African Mythology is a blend of different culture with most of the themes relating to animals and especially tricksters. Gods of different elements have been appointed as in the tradition in Africa and are credited for most happenings in their part of the world and revered as deities to be worshipped. Check for the Best African Mythology Books that cover this topic
Myths carry over from instances in the past, having coalesced through time into something quite different from what they used to be. They represent the traditions of any particular culture or religion and are fables to amuse or beware people. Africa is home to a versatile and eclectic group of people, spread out through the continent, each with their own beliefs and customs, their own languages and way of life. With the Southern Africa cut off from the world throughout an extended period in history, their beliefs are more deep rooted and the myths are an active part of their life, even today. Influenced by a wide variety of religions, such as Christianity and Islam, as well as people.
The Creation of the World
Many African tribes hold true to the idea that Amma, a supreme god mated with the Earth to produce an egg, a cosmic one at that, from which the twin Nummo gods hatched and created the universe. Another belief is that Amma created the cosmic egg, which gave rise to the entire world. Then there are those who believe that a snake is responsible for the advent of the Earth, one that forms the rainbow as it spans across the sky. Another myth revolves around Bumba, the supreme God, who in the grips of great pain, retched and vomited up the entire universe and the human race.
The Creation of Mankind
One folklore surrounding the creation of the humans is that Juok, the creator, meandered around the world and fashioned mankind out of clay, using material of different color from the various areas he visited. By calling out the different attributes he wished to see, he moulded the men into perfect beings. The Shilluks believe that the colors of the races are attributed to the types of sand and clay he used to mould man. Another folklore cites that the son of the sun (Lisa) and the moon (Mawu) sent their son, Gu, down to Earth in preparation for the people and he taught them the essentials of growing their own food and building shelter.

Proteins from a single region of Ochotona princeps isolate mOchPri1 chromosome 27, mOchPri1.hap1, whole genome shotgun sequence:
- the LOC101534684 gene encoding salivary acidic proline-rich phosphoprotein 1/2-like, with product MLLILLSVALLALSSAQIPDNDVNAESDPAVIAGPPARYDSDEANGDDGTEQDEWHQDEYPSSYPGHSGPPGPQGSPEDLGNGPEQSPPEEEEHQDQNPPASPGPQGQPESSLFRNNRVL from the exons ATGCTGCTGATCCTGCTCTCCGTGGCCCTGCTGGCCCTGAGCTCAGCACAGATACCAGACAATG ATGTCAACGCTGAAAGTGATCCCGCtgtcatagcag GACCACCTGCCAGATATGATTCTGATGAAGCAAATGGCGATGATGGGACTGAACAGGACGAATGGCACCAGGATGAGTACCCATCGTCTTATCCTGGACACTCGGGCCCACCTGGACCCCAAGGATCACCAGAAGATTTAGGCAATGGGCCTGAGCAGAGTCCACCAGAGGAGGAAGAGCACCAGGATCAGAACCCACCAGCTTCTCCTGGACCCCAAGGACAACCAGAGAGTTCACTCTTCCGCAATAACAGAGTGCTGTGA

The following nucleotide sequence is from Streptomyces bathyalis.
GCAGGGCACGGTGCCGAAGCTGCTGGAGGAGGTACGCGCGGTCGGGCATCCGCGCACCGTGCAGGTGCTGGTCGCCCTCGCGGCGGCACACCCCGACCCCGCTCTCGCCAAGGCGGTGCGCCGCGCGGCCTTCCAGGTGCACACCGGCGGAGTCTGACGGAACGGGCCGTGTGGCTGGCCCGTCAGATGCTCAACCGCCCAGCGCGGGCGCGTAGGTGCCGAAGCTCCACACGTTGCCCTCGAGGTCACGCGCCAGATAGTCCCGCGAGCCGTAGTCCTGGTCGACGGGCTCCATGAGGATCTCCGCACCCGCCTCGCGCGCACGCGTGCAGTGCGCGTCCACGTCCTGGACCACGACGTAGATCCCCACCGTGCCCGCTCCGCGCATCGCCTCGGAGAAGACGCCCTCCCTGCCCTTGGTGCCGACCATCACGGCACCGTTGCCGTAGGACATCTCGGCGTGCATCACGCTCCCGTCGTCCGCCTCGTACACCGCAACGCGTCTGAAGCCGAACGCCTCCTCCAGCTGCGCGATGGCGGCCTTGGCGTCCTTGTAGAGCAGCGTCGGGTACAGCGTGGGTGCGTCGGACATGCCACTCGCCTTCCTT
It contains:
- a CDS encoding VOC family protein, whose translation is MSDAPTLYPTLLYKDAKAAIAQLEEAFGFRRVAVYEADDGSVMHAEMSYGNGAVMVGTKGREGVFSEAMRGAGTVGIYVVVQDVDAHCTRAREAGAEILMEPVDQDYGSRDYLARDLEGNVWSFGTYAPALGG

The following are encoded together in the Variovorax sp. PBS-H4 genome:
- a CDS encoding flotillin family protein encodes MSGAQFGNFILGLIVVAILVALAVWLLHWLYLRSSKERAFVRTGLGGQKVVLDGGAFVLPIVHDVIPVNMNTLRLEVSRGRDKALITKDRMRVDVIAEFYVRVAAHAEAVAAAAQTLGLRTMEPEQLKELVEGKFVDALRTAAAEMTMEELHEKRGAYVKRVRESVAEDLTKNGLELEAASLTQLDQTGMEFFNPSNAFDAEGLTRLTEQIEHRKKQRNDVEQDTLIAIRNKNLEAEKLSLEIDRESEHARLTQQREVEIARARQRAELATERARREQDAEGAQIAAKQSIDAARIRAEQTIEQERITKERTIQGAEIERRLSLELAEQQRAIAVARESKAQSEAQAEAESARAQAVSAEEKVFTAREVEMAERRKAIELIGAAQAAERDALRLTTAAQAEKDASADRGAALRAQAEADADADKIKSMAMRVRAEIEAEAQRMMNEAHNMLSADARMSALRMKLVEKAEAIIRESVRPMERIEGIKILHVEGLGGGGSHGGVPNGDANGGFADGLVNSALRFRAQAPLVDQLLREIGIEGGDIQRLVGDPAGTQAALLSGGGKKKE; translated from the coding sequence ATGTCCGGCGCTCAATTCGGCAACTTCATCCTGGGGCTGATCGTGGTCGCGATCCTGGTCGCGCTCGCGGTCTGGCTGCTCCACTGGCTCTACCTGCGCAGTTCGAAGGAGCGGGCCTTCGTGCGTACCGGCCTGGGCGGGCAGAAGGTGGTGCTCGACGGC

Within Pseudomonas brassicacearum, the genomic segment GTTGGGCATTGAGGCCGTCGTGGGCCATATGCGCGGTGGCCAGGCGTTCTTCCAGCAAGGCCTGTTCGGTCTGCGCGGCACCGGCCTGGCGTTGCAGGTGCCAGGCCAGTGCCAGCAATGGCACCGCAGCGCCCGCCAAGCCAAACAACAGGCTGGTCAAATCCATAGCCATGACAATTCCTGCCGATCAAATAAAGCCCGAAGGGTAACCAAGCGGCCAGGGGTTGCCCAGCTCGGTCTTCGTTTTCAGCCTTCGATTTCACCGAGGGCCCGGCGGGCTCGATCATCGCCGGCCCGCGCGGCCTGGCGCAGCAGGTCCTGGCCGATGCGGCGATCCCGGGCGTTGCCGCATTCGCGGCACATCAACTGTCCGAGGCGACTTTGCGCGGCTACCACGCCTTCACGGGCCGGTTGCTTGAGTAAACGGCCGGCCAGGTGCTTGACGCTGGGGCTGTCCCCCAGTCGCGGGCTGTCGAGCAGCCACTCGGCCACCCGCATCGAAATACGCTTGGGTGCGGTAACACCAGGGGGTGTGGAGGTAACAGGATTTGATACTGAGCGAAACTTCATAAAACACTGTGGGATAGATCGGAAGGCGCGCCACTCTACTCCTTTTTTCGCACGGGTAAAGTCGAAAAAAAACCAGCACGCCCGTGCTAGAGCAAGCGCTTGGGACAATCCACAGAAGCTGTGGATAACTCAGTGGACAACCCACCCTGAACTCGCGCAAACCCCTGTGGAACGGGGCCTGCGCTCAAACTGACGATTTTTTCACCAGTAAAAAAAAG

The Creation of Death
The African myth is that the gods meant for humans to be immortal and that death was introduced when the wrath of the gods was incurred either by the animals or the people by some unlucky mistake. A hyena is blamed by the Nuer people to have severed the rope that linked heaven and Earth while the Dinkas tell of a women who in her greed hit the god with her hoe, who in a fit of anger cut this rope. The people of Luyia relate that when a chameleon placed the curse of death on the people when a man refused to give it food. Another tale of the chameleon is that it was to deliver the news of eternal life to the people but a lizard arrived first and told the people of death instead.
The Africans do have faith in life after death and maintain that human spirits persist even in death. Griots tell that these spirits inhabit an underworld where the order of events is alternate to the real world. Folklore also has it that the dead spirits remain with the relatives and offer protection. They are worshipped and kept alive in the parables and legends. In respect, the people of Zulu also hold ceremonies to transfer the soul of the dead into a newborn baby. Snakes are respected by the Africans because they believe the dead to come back to life in other forms such as snakes. Some also believe the dead to become stars that illuminate the night sky.
Many fables of the trickster have also been featured in the African parables. He is known to take on different forms, either human, god or animal, and has been told to wreak havoc by starting quarrels and through his pranks. For the people of Yoruba, Eshu the trickster is an unscrupulous and sly prankster who at times serves as a messenger between the people and the supreme gods. A lore has it that Eshu was relegated to playing the messenger when he played a prank on the High God of the sky suggesting that he was a thief. As punishment, the god had the trickster relay details about the happenings on Earth every night. Known to cause disputes, many stories tell of the trickster causing confusion and arguments among family and friends and in one such tale, he changes the places of the sun and the moon, disturbing the cosmic order and balance in the process. As an animal, the trickster is referred to being seemingly innocuous and yet cunning enough to outwit others. Tortoises, Hares and many other animals are implicated to be the tricksters. Anansi the spider is said to be the most mischievous form of the trickster, known to be unpredictable and cruel to fulfill his own purposes. Many of the tales were brought by the slaves to Africa, who were kept under the termagant rule of the Americans. However, some of the folk stories portray the trickster as a helping creature. The Bushmen of the Saan people tell of a praying mantis who gifted them with fire and words. And the people of Mali tell of an antelope that skilled them in agriculture.
Legends hold rulers and heroes in a divine light and as can be garnered from the myths, Africans twins are considered to be sacred. They appear in many of their tales and represent balance and dualism. The sun and the moon twins, Mawu and Lisa, as mentioned before are highly exalted spirits who are the parents of all other gods. The Africans, particularly in the Ibo area, also hold to the faith that certain signs are given by the gods as a guiding light. Ala, a goddess, is said to signal where the priest should establish a Mbari, a place of worship for them.
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